Agents still play an important role in influencing study abroad decisions. Quite often their ability to virtually guarantee a place in an overseas institution is enough incentive for parents and students to avoid gaokao and seek options outside of China. Their expertise and understanding of foreign institutions and education systems also put them in a prime position to offer objective advice on study abroad options.
A less considered factor that may influence study choices is the opinions of the millions of Chinese students who have already studied abroad. The New Oriental Group survey points to 70% of alumni as being happy to recommend others to study overseas, meaning alumni are a great resource for international universities seeking to build brand and trust among prospective students in China.
This is why alumni are increasingly used in recruitment marketing campaigns - the “real” stories they offer prospective students, and the professional positions they find themselves in on their return to China, offer positive reinforcement about studying overseas.
Deterrents to studying overseas
Some issues act as deterrents to Chinese students studying overseas.
The massive investment in education by Chinese authorities recently illustrated in China’s 14th Five-Year Plan, may encourage more students to stay at home to study as local institutions jump up in rankings and perceptions of them improve.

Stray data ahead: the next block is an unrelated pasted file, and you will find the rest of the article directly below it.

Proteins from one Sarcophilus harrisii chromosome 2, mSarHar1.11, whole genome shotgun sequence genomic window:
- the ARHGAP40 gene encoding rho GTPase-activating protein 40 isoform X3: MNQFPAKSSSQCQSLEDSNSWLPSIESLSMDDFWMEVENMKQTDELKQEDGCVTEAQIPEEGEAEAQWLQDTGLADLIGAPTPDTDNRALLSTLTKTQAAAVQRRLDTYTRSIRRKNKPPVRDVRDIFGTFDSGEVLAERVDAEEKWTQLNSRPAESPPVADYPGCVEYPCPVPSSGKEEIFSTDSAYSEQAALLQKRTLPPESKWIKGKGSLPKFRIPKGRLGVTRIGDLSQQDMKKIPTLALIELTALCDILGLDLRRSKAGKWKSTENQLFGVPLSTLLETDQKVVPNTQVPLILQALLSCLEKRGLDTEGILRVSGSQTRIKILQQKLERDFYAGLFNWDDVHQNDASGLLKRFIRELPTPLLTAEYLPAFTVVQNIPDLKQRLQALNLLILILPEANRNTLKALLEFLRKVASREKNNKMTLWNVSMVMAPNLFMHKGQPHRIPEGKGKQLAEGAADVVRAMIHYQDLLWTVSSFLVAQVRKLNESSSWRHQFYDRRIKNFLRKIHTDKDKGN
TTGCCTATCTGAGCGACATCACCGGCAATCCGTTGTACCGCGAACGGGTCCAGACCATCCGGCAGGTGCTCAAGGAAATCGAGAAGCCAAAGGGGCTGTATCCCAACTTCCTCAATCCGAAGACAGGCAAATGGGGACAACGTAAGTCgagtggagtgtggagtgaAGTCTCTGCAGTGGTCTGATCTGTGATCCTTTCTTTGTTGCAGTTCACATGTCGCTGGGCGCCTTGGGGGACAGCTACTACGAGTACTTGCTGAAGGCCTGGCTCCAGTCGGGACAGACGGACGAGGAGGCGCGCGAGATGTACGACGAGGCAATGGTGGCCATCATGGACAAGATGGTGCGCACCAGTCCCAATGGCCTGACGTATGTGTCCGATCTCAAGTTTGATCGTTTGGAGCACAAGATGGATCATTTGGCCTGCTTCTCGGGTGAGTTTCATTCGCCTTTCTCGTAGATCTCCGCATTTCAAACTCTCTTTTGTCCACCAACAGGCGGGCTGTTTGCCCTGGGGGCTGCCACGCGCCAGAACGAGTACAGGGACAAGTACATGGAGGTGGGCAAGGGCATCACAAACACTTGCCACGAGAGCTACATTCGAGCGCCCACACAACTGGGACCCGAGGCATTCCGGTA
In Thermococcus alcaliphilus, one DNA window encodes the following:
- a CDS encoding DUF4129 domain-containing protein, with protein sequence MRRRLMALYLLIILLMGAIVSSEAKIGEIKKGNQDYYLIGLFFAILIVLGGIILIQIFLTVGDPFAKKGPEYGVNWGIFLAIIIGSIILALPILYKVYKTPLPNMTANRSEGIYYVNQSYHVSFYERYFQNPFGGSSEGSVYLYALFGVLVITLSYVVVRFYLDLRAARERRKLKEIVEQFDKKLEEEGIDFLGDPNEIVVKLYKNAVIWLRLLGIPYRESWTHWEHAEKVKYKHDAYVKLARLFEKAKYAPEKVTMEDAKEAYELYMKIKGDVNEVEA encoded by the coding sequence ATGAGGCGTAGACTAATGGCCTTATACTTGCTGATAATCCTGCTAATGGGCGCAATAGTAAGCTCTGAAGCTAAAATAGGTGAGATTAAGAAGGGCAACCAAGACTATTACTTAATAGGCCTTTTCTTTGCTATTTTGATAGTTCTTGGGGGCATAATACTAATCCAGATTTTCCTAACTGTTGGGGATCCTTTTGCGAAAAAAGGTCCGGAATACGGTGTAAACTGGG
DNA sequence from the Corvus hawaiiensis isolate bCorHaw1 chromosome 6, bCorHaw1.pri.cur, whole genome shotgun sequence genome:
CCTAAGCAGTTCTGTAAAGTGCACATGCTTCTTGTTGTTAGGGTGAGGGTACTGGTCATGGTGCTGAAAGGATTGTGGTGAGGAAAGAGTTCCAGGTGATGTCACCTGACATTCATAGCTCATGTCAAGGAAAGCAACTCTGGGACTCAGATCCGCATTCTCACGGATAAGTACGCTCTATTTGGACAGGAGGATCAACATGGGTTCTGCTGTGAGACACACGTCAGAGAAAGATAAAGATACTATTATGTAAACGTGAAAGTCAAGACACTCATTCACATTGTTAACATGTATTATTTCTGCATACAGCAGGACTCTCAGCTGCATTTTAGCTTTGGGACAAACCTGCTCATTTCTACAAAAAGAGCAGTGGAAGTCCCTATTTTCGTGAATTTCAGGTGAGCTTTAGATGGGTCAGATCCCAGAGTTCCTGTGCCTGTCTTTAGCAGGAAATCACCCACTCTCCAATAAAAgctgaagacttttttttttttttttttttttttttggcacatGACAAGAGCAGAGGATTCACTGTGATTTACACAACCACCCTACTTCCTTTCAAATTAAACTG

Notwithstanding the obvious short-term barriers COVID-19 created to studying overseas, it is also likely to have some long-reaching effects. For example, a British Council survey of 11,000 Chinese students in March–April 2020 found 13% unlikely to return, 22% likely to cancel study plans and 39% undecided. Until herd immunity is achieved, borders fully reopen and more confidence returns around overseas travel, COVID-19 will continue to impact the number of Chinese students studying overseas.
Approvals of more joint education ventures in China by authorities in 2020 may slightly dampen demand for full overseas study experiences. Take, for example, Rutger’s ROSE. This highly successful venture was a novel approach to managing the issues of COVID-19 and studying overseas but could lead to more Chinese students staying at home and enrolling in programs like ROSE.
And the possibility of continuing regional and global instability, such as the US-China trade war and China’s ongoing political and trade issues with Australia, may lead to more Chinese students studying at home.
Despite these issues, there is reason to believe the numbers of Chinese students wanting to study overseas will rebound.
Education recruitment specialist George Hernandez from Sofiri expressed his positive sentiment about such in a recent Sinorbis interview, and 2020 research by higher education analysts QS Quacquarelli Symonds found that few Chinese students were considering giving up their plans to study overseas, with most instead choosing to either defer or delay their entry.